Frictionless processes

73% of employees who work in a fully-enabled digital workplace reported a positive impact on their productivity

Your employees’ success depends on their ability to perform in an environment that doesn’t hinder their productivity. Make it easier for them to collaborate faster and work smarter with tools that enable them to set milestones, goals in a few simple steps and follow-up on their progress whenever required. Make the system transparent enough so they can follow the organisational goals and decide how they can contribute to achieving those as a team.

 

 

 

Skills development

“CFO asks CEO: What happens if we invest in developing our people, and then they leave us? CEO: What happens if we don’t, and they stay?”

 

We agree it’s quite a well-worn quote, but the idea behind the expression stands true. Your employees are your biggest reinforcements; the skill set they bring to the table defines the success or failure of the company. They must be given the opportunity to hone their skills, to train themselves so that they can do their jobs better. Facilitate organisational growth by investing in skills development for both the people and their leaders. LinkedIn’s 2018 Workforce Learning Report states that 93% of employees would stay at a company longer if it invested in their careers and development.

 

 

Meaningful conversations

The most effective method of knowing your employees better is through performance evaluation meetings or one-on-ones. Make the most of these face-to-face conversations by planning and designing a structure around the sessions. Set a frequency, have questions and conversation points ready well before schedule, create an action plan based on the result of the meetings, and follow-up regularly to help them stay focused.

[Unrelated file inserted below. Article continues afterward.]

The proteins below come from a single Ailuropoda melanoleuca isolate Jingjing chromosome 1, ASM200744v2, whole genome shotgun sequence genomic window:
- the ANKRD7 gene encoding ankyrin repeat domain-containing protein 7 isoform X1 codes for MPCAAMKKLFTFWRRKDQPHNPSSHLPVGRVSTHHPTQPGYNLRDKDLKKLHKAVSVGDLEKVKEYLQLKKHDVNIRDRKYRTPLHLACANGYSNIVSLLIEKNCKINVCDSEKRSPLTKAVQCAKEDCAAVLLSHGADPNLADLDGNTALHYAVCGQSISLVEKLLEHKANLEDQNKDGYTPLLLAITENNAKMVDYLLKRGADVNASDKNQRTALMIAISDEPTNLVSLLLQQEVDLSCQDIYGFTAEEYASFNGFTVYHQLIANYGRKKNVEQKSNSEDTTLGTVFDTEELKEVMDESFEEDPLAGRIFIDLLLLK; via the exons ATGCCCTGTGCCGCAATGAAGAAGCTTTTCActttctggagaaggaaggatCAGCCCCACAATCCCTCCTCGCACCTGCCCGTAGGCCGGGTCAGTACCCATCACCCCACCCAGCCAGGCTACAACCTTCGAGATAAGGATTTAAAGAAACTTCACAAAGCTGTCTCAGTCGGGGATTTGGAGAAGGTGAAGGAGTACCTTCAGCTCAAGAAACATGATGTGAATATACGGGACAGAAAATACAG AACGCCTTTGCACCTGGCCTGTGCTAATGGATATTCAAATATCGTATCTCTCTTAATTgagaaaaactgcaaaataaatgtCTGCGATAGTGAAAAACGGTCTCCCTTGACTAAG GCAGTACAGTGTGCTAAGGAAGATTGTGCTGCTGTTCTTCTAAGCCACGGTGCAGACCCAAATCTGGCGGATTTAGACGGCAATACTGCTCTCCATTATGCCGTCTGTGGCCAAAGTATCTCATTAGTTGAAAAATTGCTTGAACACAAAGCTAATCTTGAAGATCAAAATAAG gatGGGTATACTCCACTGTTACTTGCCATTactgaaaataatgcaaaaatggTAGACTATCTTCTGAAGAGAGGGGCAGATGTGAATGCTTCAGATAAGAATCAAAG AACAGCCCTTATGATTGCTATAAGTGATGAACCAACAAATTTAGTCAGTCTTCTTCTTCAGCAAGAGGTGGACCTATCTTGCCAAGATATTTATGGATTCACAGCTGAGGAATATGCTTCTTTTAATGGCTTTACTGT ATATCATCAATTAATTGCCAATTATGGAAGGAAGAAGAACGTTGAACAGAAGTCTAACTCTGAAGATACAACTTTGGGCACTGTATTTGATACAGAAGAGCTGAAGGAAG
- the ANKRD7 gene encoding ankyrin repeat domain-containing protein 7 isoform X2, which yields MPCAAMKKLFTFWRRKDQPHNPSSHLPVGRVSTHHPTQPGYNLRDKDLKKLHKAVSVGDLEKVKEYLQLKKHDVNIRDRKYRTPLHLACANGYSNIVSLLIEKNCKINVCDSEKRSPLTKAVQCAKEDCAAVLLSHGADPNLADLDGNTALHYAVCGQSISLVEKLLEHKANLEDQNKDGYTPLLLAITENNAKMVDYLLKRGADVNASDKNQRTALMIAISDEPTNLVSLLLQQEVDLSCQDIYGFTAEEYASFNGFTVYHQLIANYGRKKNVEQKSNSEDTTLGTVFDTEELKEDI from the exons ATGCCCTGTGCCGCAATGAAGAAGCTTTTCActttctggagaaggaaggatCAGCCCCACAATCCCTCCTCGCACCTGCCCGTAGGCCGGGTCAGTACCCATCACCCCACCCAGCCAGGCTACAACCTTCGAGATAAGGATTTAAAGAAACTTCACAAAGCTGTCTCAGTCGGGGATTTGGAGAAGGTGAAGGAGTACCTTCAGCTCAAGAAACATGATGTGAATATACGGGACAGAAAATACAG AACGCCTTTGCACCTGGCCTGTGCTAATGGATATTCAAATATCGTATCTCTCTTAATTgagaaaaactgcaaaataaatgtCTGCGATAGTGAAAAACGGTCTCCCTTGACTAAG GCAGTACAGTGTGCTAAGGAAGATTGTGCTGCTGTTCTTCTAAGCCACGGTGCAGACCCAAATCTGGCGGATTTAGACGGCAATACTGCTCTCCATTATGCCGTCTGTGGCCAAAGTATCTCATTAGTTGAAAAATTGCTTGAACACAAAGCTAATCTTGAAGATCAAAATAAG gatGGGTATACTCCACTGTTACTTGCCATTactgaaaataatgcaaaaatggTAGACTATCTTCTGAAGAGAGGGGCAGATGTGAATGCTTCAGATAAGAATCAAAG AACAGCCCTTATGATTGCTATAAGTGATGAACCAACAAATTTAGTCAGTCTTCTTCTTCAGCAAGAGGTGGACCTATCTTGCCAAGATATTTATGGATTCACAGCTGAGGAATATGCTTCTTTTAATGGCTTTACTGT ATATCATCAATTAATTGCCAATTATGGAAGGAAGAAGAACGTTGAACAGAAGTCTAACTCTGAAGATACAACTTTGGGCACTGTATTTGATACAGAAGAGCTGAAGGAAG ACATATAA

Management accountability

Leaders can make a difference by taking up the responsibility of coaching their teams, inspiring them, and celebrating their successes. They must reinforce the ideals, values, and purpose of the organisation and provide support whenever necessary. That doesn’t just imply professional assistance, but it also includes support and flexibility during personal crises.

 

Read our latest guide, ‘How Leaders Drive Profitability by Focusing on Employee Experience’ to learn how leaders, especially HR, can improve the employee experience that ultimately impacts the business bottom line.

Click here to find out more